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ATEL # 875; A.K.H. Kong (MIT)
on 12 Aug 2006; 22:29 UT
Password Certification: Albert Kong (firstname.lastname@example.org)
Subjects: X-ray, Binaries, Neutron Stars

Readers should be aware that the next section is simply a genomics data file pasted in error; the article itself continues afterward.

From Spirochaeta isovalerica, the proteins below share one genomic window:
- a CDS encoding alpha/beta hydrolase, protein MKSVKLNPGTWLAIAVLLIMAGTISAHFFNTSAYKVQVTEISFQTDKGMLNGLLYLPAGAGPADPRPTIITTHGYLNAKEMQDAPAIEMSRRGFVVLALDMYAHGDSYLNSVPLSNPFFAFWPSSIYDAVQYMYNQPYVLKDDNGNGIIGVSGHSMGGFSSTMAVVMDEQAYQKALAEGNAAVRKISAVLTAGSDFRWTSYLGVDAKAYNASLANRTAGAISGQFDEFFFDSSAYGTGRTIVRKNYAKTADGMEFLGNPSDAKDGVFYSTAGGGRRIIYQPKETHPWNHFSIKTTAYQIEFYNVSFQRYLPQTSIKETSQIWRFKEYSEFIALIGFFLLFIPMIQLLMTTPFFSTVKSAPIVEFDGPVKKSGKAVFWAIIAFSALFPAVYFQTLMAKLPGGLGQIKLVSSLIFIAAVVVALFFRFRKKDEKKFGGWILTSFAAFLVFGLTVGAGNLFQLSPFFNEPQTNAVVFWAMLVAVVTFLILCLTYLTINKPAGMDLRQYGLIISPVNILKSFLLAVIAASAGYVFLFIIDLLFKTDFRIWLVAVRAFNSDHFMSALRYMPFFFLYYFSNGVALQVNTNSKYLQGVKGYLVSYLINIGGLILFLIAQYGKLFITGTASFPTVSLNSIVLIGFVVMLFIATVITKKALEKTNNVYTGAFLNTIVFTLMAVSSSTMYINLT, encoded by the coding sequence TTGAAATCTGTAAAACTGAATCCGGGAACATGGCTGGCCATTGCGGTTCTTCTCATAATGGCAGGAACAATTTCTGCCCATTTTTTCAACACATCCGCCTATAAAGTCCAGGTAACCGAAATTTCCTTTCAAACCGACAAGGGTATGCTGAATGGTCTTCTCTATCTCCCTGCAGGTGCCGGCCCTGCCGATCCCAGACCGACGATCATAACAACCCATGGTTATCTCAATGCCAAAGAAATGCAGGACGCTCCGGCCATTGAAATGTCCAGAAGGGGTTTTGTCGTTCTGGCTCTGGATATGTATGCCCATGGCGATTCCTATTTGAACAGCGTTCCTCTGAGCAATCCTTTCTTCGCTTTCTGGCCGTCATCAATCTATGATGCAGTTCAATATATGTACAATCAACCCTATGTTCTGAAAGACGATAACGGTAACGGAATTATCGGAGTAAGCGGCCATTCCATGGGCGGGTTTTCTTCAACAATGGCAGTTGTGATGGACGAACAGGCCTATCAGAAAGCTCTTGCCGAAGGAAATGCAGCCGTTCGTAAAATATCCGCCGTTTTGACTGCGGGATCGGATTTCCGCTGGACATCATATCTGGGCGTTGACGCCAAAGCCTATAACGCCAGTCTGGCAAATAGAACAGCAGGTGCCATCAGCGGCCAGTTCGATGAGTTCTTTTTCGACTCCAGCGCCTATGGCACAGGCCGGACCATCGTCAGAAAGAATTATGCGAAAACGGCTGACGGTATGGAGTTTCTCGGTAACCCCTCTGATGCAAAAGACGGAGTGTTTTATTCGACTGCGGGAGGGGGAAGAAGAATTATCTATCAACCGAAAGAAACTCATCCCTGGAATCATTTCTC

We further analyzed the outburst of the X-ray burster 1A 1246-588 recently detected with Swift on 2006 August 11 (GCN #5436, Romano et al. 2006). Swift XRT began observation 193s after the BAT trigger; the X-ray light curve was clearly fading during the first ~500s and after that, the source count rate remained constant. We extracted time-resolved energy spectra for the first 400s. The spectra can be fitted with an absorbed blackbody model with temperature decreasing from 0.82 keV for the first 50s to 0.65 keV for the last 100s. The typical 90% error is about 0.03 keV. This suggests that the object is cooling during the decay. Excluding the first 2000s, we also fitted the spectrum of the persistent emission. The X-ray spectrum is consistent with an absorbed power-law model with a column density of 4.3+/-0.1 E21 cm^-2 and a photon index of 2.02+/-0.03 plus a Gaussian line at 0.65+/-0.02 keV. The absorbed 0.1-2.4 keV and 0.5-10 keV fluxes are 2E-10 and 5.8E-10 erg s^-1 cm^-2, consistent with previous ROSAT observation (IAUC # 6546 , Boller et al. 1997). We therefore suggest that the "outburst" detected with Swift is in fact a long Type-I X-ray burst with duration of at least 10 minutes.